Normally, I would have a blog post to brag about a particular holiday/month/season in extended tedious detail, cramming as many photos in as is conceivably possible. This time, however, I’m going to describe the one-off experience of a luncheon invite from one of my adult students, Michelle. Ordinarily, this would be a matter of ‘coffee and bikkits’, or chimaek(Chicken + Maekchu[beer] – they LOVE their contractions) – but this particular feast was an education on Korea in edible form.
My previous experience with Korean food is relatively minimal. I know the basics: gimbap, rice, vegetables and meat wrapped in seaweed not entirely unlike sushi; bibimbap, a big ol’ bowl of vegetables, rice and gochujang sauce; dak galbi, possibly the most delicious thing ever done with saucy chicken; pulgogi, a mishmash of beef strips, glass noodles and rice, etc. etc. I have eaten more food than I actually know the name of, alas.
A quick introduction to Michelle and her family. Michelle is one of my longest-running students, having been taught by both myself and my predecessor John (and, I would imagine, possibly before) at Kangs Academy. In contrast to many of the other students at the school, Michelle has an extra-Korea past; before marriage, she was a professional opera singer in Moscow for seven years (another man I teach was a tenor in Florence) and still teaches several of the students’ children. I have also taught her son, her sister and her niece/s throughout the year – no pressure to behave over dinner, then.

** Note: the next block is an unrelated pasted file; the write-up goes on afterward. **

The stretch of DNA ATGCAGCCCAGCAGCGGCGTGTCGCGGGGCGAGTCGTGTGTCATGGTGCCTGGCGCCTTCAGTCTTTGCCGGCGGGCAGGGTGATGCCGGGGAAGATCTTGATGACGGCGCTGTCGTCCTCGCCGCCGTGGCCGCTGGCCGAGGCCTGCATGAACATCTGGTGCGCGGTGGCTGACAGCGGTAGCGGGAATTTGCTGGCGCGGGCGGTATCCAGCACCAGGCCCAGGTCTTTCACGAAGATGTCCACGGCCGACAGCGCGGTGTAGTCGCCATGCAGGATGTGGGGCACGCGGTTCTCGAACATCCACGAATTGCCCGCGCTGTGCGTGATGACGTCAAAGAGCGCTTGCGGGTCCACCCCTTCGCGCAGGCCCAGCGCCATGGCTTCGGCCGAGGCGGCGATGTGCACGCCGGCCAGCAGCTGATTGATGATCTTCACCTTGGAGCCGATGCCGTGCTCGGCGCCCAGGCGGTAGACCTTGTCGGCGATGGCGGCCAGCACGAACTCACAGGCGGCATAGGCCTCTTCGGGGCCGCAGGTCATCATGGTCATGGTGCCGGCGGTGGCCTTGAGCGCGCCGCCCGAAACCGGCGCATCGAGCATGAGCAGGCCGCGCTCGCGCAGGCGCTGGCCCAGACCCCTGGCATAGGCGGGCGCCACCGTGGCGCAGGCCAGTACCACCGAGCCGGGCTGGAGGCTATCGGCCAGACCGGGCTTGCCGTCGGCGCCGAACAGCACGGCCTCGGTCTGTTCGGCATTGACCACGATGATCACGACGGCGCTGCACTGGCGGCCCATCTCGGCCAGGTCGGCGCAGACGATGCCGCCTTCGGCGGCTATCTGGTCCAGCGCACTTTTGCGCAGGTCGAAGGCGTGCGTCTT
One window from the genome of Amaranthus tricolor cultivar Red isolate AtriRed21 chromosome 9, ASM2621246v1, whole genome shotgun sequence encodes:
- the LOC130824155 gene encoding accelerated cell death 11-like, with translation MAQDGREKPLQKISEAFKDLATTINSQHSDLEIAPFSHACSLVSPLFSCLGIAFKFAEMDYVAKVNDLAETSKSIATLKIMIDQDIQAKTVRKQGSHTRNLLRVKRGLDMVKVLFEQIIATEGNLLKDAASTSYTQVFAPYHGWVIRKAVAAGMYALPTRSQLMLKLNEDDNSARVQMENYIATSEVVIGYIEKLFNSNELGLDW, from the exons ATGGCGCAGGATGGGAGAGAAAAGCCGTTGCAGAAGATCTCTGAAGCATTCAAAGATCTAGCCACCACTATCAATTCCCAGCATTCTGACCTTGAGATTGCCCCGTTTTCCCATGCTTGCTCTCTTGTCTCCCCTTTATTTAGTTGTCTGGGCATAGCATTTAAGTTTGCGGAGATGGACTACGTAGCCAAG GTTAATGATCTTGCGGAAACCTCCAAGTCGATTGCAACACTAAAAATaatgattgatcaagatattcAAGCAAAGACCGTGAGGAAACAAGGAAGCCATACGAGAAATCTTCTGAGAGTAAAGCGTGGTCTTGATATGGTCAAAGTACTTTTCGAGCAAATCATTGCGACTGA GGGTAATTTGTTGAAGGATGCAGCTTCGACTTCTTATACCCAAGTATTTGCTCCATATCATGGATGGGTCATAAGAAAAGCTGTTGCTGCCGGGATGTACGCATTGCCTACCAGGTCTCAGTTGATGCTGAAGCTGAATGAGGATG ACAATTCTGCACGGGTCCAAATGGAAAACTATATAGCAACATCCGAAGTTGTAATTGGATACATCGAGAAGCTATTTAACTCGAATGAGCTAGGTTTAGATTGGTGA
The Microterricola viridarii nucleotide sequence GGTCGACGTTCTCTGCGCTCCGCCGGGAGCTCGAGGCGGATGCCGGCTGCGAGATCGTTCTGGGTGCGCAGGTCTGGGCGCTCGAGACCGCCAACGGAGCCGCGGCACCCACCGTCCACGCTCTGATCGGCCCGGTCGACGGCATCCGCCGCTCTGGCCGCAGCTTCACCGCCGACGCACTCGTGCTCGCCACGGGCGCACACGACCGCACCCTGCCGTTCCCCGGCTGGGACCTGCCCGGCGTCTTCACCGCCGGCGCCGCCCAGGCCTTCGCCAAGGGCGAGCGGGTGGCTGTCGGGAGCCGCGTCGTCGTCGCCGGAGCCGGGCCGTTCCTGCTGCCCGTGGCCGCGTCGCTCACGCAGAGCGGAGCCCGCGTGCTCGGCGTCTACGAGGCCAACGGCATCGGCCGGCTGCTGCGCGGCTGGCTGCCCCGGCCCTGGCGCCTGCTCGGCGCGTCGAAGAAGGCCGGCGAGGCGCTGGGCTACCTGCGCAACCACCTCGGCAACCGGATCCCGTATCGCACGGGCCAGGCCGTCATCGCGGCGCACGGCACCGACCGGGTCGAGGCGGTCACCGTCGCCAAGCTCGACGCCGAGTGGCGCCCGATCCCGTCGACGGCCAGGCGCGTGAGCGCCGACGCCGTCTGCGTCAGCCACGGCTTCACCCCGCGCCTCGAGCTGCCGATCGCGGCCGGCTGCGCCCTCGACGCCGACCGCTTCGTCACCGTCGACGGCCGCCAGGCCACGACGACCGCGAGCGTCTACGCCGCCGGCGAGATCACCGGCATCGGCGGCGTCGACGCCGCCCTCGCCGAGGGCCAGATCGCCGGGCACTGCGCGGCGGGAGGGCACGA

As it turns out, the event was joined by a total of seven of my students, all of whom apparently working to make an unbelievably sumptuous Korean feast. If I’m to be honest, I recognised about half of the spread, but enjoyed everything regardless. Michelle had made(from scratch, including the soy sauce) – beef ribs, pork with kimchi, spicy chicken and potatoes, unnamable boiled roots, bamboo shoots, kimchi chige(soup), kimchi just for the hell of kimchi, black-bean rice, glass noodles, dotorimuk(sesame oil over vegetables and acorn jelly), potato-and-octopus tentacle pancakes (less scary than they sound), seasoned soy sauce, sautéed vegetables and, for dessert, homemade fruit yoghurt. I’m certain they had Korean names, but buggered if I could tell you what they were.
Seating arrangements aside (I love the aesthetic of low-table Korean dining, but my bloody massive legs make it like trying to cram a gorilla into an eggcup), I was totally absorbed by the meal. Not ordinarily being a great campaigner of kimchi, I devoured the pickled cabbage with a newfound relish while Meg stared in shock and revulsion at my sauce-smeared features.
// // <![CDATA[